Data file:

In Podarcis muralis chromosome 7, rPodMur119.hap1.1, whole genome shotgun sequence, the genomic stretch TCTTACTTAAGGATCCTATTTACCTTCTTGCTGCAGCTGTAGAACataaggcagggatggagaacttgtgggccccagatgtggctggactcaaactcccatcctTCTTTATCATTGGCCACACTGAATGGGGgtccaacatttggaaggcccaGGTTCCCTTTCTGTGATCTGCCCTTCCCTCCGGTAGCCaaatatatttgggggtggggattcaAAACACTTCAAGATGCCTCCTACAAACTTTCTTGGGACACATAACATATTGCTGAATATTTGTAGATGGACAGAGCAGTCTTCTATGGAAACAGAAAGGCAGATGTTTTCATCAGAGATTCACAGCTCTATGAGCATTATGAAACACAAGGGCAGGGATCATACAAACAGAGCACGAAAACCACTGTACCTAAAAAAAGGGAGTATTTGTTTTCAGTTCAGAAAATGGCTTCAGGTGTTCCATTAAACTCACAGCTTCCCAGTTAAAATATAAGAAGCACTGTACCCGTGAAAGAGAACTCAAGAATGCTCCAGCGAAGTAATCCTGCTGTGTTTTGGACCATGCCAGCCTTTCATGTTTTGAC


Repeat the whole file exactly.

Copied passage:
In Podarcis muralis chromosome 7, rPodMur119.hap1.1, whole genome shotgun sequence, the genomic stretch TCTTACTTAAGGATCCTATTTACCTTCTTGCTGCAGCTGTAGAACataaggcagggatggagaacttgtgggccccagatgtggctggactcaaactcccatcctTCTTTATCATTGGCCACACTGAATGGGGgtccaacatttggaaggcccaGGTTCCCTTTCTGTGATCTGCCCTTCCCTCCGGTAGCCaaatatatttgggggtggggattcaAAACACTTCAAGATGCCTCCTACAAACTTTCTTGGGACACATAACATATTGCTGAATATTTGTAGATGGACAGAGCAGTCTTCTATGGAAACAGAAAGGCAGATGTTTTCATCAGAGATTCACAGCTCTATGAGCATTATGAAACACAAGGGCAGGGATCATACAAACAGAGCACGAAAACCACTGTACCTAAAAAAAGGGAGTATTTGTTTTCAGTTCAGAAAATGGCTTCAGGTGTTCCATTAAACTCACAGCTTCCCAGTTAAAATATAAGAAGCACTGTACCCGTGAAAGAGAACTCAAGAATGCTCCAGCGAAGTAATCCTGCTGTGTTTTGGACCATGCCAGCCTTTCATGTTTTGAC